a≦bfn(a)≦fn(b). This property can be easily extended to vectors. Given two vectors A and B of size n,
A, B ε {0, 1, X} A≦B if ∀i a An important consequence of the monotonic property is that if an evaluation function is given some inputs equal to X, and the output is at a non-X value, the output cannot be changed due to any change in the inputs which were at X. For example, given a 3-input NAND gate with one input fixed to 0, the output will be fixed to 1 independent of the values of the other two inputs to the NAND gate. Temporal Properties The temporal properties of the COSMOS unit delay simulator can be modeled in the following manner. Let
IN ε {0, 1, X} be the internal node vector for the network. For example, the IN array in the circuit in FIG. 7 would consist of S1, S2, S3, and S
NS ε {ANAMOS Functions} be an array of ANAMOS generated evaluation functions for the nodes in the IN array. For example, the evaluation functions for the circuit in FIG. 7 would consist of the evaluation functions, M1, M2, M3, and INV, which correspond to nodes S1, S2, S3, and S
PI ε {0, 1, X} be the control vector that represents the external/primary inputs to the network. For example, the control node array for the circuit in FIG. 7 would consist of S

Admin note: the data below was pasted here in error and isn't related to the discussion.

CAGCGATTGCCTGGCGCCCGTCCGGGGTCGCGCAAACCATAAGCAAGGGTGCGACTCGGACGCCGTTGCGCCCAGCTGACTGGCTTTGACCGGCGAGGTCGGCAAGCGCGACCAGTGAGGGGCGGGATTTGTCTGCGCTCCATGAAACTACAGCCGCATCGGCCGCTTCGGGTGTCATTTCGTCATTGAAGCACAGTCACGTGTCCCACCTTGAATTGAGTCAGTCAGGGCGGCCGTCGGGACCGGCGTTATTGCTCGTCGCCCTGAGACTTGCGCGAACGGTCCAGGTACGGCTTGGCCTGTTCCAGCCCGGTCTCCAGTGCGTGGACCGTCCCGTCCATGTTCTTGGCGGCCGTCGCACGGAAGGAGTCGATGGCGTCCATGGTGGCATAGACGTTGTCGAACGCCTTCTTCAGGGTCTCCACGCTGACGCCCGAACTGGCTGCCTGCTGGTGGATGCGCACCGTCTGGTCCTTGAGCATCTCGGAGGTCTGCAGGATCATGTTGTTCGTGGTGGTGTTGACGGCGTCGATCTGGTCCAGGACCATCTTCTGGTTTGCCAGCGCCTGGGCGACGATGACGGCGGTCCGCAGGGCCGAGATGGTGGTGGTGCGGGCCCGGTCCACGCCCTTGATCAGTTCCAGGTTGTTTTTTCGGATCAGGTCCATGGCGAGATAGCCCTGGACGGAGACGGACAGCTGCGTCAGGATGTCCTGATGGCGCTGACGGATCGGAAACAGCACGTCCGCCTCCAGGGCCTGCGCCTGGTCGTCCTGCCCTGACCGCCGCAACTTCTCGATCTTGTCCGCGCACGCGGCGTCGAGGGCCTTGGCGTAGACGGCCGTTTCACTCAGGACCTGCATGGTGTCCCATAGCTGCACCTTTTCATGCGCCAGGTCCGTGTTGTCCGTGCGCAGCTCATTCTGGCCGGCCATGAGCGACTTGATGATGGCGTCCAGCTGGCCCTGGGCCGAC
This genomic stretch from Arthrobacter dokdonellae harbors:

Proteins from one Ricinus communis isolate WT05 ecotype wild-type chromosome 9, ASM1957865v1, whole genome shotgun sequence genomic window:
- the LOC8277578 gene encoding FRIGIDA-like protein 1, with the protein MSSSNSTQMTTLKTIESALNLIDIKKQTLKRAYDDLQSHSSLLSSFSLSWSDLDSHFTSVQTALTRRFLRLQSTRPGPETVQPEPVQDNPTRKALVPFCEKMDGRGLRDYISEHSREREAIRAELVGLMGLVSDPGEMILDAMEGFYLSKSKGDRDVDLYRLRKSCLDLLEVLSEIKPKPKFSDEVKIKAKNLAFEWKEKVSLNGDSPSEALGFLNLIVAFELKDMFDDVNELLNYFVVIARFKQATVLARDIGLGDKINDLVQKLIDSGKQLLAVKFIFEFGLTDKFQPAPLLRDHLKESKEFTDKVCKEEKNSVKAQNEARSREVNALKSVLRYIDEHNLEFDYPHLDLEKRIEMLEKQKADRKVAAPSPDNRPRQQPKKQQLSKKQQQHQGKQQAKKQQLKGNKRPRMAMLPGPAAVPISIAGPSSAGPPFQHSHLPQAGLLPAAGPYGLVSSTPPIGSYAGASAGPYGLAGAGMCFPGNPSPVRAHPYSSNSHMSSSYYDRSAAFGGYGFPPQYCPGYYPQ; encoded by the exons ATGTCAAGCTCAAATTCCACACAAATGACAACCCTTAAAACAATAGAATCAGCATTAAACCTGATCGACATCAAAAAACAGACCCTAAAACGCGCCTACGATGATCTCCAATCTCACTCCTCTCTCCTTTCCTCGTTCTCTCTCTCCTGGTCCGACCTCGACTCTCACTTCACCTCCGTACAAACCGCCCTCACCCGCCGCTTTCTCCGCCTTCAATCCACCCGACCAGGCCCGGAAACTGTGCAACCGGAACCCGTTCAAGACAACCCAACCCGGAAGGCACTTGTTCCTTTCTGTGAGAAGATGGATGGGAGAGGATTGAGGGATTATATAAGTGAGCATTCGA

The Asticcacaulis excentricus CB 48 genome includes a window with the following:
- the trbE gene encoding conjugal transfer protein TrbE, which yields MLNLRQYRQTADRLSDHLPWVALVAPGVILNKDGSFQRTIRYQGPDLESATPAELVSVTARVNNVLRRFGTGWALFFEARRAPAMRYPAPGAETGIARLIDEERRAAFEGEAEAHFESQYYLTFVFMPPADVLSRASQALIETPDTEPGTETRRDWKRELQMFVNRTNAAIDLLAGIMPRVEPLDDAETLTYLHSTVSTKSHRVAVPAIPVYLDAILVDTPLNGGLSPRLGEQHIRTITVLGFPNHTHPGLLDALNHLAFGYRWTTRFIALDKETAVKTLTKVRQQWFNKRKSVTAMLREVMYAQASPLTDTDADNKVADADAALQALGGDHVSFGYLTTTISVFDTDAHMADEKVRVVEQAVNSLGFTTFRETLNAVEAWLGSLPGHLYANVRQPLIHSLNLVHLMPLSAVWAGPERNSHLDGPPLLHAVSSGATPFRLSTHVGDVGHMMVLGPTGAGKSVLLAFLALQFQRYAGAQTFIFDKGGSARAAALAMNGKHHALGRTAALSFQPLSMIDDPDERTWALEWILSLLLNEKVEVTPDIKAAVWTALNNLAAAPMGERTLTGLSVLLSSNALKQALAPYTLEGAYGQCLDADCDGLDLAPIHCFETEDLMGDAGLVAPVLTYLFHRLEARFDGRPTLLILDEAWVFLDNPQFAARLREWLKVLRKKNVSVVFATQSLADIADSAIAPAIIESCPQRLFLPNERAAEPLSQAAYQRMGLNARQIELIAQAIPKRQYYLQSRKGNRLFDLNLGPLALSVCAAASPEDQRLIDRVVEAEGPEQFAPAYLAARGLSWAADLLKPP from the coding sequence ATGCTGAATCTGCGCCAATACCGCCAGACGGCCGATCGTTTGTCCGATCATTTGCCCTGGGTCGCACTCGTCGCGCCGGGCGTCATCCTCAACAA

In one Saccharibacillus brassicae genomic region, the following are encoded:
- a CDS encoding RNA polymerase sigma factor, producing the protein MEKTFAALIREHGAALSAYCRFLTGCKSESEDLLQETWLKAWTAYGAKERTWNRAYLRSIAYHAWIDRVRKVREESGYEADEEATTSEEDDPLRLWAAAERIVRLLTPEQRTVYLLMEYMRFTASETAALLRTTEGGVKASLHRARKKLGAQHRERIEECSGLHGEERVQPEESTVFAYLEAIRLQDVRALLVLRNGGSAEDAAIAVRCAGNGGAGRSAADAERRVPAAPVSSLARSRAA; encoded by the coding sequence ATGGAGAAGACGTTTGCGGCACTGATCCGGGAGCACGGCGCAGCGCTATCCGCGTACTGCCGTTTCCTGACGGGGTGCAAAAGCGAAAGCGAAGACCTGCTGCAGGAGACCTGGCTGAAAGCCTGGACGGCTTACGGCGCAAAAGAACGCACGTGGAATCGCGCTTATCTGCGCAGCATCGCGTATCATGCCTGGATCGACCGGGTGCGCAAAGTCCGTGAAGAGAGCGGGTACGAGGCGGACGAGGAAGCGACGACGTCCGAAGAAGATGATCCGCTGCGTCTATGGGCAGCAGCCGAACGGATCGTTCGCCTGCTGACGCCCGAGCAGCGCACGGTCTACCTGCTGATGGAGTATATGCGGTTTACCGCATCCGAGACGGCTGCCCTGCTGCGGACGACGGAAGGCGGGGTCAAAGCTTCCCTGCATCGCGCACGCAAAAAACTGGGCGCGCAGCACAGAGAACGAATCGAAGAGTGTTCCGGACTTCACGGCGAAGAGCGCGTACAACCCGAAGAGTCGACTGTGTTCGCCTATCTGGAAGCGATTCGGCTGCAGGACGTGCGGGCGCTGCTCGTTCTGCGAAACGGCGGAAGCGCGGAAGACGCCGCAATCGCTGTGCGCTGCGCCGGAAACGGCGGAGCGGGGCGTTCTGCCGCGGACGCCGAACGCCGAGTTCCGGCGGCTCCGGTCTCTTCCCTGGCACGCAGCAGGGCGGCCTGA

∀i IN where 1<i<n and i, t ε N where t is the unit-step time. Zero-delay simulation can be accommodated in this model by collapsing the internal nodes of a zero-delay region, and combining the evaluation functions into a larger evaluation function. Synchronous Circuit Model A Synchronous Circuit (SC) model may be abstracted from the above general unit-delay simulation model. FIG. 1 is an informal view of this model. Referring to FIG. 8, a more formal description of a synchronous circuit model starts by partitioning the IN array and the PI arrays. The IN array is partitioned into two arrays: the PS and CS array. The PS array consists of nodes which form the permanent state of the network. This array, which is not unique, generally consists of all the outputs of sequential elements in the network. The CS, combinational state, array consists of all the nodes whose state can be derived from the state of the PS array and the PI array. The PI array is partitioned into the DI and CLK arrays. The CLK array consists of all the periodic signals that are the synchronizers for the synchronous circuit. The DI array consists of the remaining signals in the PI array; these signals are the data inputs to the synchronous circuit. In addition, we define the term quiescent network. A quiescent network is a network in which an additional evaluation of equation (1) will not cause any changes in the IN array. A quiescent network represents the state of the network after some change in the PI array, and after sufficient (unit delay) time to settle. In an event-driven simulator, the simulation until quiescence would translate to a simulation until the event list is empty. Finally, we define some rules of operation for the SC model: 1. The CLK array consists of "well defined" periodic signals. 2. The PS array can only be changed based on a change of state in the CLK array. In addition, the DI array can only change when the CLK array changes. 3. The CLK array can only change state when the network is in a quiescent state. 4. After a change in the CLK array, the network must reach a quiescent state. Oscillations are not allowed. 5. The network evaluation to reach the quiescent state must be race free, so that the network must reach the same quiescent state independent of the order of evaluation. The temporal behavior of the SC model can be modeled by a finite state machine. In this state machine, PS nodes form the state elements, the simulation until quiescence produces the next state function, and the movement to the next state occurs on a change in the CLK array. For each simulation until quiescence, some nodes in the PS array are latched, and the new values propagate through the combinational logic to the inputs of PS node functions. Properties of SC Model The synchronous circuit model has properties that will be useful for clock suppression algorithms. Periodic Signals Property The CLK array consists of nodes that obey the following property. Given a function f: R→{0,1,X} that takes a real number, R, as the input and produces a three-state value as the output,